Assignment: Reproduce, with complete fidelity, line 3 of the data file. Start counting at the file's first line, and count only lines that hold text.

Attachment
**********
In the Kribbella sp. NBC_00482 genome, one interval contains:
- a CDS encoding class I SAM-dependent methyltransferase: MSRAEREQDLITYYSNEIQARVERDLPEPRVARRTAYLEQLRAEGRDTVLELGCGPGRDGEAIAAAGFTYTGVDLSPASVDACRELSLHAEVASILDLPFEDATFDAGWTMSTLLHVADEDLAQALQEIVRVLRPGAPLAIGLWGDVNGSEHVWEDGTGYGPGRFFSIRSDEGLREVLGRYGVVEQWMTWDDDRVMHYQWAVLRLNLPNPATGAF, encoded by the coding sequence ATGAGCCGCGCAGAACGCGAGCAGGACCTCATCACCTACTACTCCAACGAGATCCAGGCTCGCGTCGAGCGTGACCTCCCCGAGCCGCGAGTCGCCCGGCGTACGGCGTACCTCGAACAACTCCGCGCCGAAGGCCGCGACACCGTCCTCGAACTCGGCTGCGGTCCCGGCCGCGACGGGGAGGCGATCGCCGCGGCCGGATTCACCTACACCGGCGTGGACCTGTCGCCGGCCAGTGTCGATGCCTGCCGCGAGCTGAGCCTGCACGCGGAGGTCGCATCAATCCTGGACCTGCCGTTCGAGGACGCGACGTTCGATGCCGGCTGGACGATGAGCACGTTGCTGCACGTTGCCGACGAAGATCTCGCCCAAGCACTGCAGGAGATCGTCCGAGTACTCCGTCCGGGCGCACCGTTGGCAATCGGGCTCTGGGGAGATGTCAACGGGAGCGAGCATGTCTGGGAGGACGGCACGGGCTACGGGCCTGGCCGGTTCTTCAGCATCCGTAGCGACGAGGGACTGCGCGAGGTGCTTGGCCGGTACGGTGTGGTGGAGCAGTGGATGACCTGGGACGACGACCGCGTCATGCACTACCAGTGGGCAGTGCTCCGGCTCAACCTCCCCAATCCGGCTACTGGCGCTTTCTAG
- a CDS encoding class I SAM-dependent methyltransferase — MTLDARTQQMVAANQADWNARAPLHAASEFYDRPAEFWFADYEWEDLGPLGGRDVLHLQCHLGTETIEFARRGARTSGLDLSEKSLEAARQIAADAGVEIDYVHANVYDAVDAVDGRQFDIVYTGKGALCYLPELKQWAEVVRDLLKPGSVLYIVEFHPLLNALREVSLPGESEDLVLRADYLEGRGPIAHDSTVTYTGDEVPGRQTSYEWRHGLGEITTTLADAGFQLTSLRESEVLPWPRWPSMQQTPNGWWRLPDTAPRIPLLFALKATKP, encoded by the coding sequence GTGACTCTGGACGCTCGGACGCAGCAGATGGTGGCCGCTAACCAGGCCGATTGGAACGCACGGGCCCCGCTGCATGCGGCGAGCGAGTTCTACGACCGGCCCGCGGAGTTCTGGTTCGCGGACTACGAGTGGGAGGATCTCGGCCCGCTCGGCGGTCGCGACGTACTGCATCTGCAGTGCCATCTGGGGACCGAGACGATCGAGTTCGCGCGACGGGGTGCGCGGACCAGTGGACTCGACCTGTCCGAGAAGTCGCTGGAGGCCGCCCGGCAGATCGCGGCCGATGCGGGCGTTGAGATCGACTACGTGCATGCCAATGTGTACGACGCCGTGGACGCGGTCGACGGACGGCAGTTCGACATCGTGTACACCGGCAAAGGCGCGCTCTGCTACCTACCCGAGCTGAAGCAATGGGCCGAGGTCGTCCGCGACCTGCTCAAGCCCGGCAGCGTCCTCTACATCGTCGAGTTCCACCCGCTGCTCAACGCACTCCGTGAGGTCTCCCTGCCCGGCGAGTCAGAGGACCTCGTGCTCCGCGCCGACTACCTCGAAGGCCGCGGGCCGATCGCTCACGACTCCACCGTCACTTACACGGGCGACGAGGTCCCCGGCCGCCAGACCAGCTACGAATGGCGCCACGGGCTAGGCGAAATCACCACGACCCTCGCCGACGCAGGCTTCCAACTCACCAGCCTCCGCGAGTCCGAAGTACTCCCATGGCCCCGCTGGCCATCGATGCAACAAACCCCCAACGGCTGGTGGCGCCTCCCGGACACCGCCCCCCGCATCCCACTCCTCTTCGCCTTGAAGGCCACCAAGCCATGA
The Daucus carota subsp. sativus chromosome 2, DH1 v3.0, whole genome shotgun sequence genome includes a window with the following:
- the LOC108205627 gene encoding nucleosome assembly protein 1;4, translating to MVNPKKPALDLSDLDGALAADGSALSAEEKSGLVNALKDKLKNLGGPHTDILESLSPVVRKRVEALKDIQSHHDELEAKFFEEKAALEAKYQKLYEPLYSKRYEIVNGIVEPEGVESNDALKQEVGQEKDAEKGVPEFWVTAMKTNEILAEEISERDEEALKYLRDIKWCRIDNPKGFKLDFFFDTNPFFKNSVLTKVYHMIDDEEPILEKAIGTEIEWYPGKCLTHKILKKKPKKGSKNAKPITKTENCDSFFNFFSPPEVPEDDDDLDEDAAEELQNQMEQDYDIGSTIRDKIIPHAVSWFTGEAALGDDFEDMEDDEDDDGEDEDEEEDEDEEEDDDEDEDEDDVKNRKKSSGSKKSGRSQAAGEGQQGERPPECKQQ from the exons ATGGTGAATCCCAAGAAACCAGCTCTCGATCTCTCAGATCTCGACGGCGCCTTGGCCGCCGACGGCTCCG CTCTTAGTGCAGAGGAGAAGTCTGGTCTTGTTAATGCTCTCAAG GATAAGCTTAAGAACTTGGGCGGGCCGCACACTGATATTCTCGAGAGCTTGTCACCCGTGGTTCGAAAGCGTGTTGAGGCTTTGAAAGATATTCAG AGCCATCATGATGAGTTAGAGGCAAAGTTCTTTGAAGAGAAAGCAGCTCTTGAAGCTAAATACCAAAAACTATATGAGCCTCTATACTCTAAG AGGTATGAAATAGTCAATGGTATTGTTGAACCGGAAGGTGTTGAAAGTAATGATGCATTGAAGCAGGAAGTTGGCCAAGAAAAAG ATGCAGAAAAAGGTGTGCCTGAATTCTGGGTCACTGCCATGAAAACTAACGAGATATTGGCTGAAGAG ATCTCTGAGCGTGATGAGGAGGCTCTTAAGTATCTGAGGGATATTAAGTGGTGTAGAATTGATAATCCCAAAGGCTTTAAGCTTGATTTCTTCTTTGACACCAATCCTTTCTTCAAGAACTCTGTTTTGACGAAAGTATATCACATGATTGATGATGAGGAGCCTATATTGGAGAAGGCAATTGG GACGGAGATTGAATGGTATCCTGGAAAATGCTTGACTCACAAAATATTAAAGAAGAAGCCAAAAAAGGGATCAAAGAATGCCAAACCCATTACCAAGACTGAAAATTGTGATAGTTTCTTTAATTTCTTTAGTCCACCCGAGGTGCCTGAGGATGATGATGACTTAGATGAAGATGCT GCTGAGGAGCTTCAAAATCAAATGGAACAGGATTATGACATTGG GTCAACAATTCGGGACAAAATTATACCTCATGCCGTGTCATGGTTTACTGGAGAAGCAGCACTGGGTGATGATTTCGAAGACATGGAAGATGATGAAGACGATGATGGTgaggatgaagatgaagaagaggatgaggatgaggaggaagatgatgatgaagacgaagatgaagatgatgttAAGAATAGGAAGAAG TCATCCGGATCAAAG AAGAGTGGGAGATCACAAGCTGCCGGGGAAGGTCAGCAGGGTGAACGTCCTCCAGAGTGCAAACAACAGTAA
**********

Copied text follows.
- a CDS encoding class I SAM-dependent methyltransferase — MTLDARTQQMVAANQADWNARAPLHAASEFYDRPAEFWFADYEWEDLGPLGGRDVLHLQCHLGTETIEFARRGARTSGLDLSEKSLEAARQIAADAGVEIDYVHANVYDAVDAVDGRQFDIVYTGKGALCYLPELKQWAEVVRDLLKPGSVLYIVEFHPLLNALREVSLPGESEDLVLRADYLEGRGPIAHDSTVTYTGDEVPGRQTSYEWRHGLGEITTTLADAGFQLTSLRESEVLPWPRWPSMQQTPNGWWRLPDTAPRIPLLFALKATKP, encoded by the coding sequence GTGACTCTGGACGCTCGGACGCAGCAGATGGTGGCCGCTAACCAGGCCGATTGGAACGCACGGGCCCCGCTGCATGCGGCGAGCGAGTTCTACGACCGGCCCGCGGAGTTCTGGTTCGCGGACTACGAGTGGGAGGATCTCGGCCCGCTCGGCGGTCGCGACGTACTGCATCTGCAGTGCCATCTGGGGACCGAGACGATCGAGTTCGCGCGACGGGGTGCGCGGACCAGTGGACTCGACCTGTCCGAGAAGTCGCTGGAGGCCGCCCGGCAGATCGCGGCCGATGCGGGCGTTGAGATCGACTACGTGCATGCCAATGTGTACGACGCCGTGGACGCGGTCGACGGACGGCAGTTCGACATCGTGTACACCGGCAAAGGCGCGCTCTGCTACCTACCCGAGCTGAAGCAATGGGCCGAGGTCGTCCGCGACCTGCTCAAGCCCGGCAGCGTCCTCTACATCGTCGAGTTCCACCCGCTGCTCAACGCACTCCGTGAGGTCTCCCTGCCCGGCGAGTCAGAGGACCTCGTGCTCCGCGCCGACTACCTCGAAGGCCGCGGGCCGATCGCTCACGACTCCACCGTCACTTACACGGGCGACGAGGTCCCCGGCCGCCAGACCAGCTACGAATGGCGCCACGGGCTAGGCGAAATCACCACGACCCTCGCCGACGCAGGCTTCCAACTCACCAGCCTCCGCGAGTCCGAAGTACTCCCATGGCCCCGCTGGCCATCGATGCAACAAACCCCCAACGGCTGGTGGCGCCTCCCGGACACCGCCCCCCGCATCCCACTCCTCTTCGCCTTGAAGGCCACCAAGCCATGA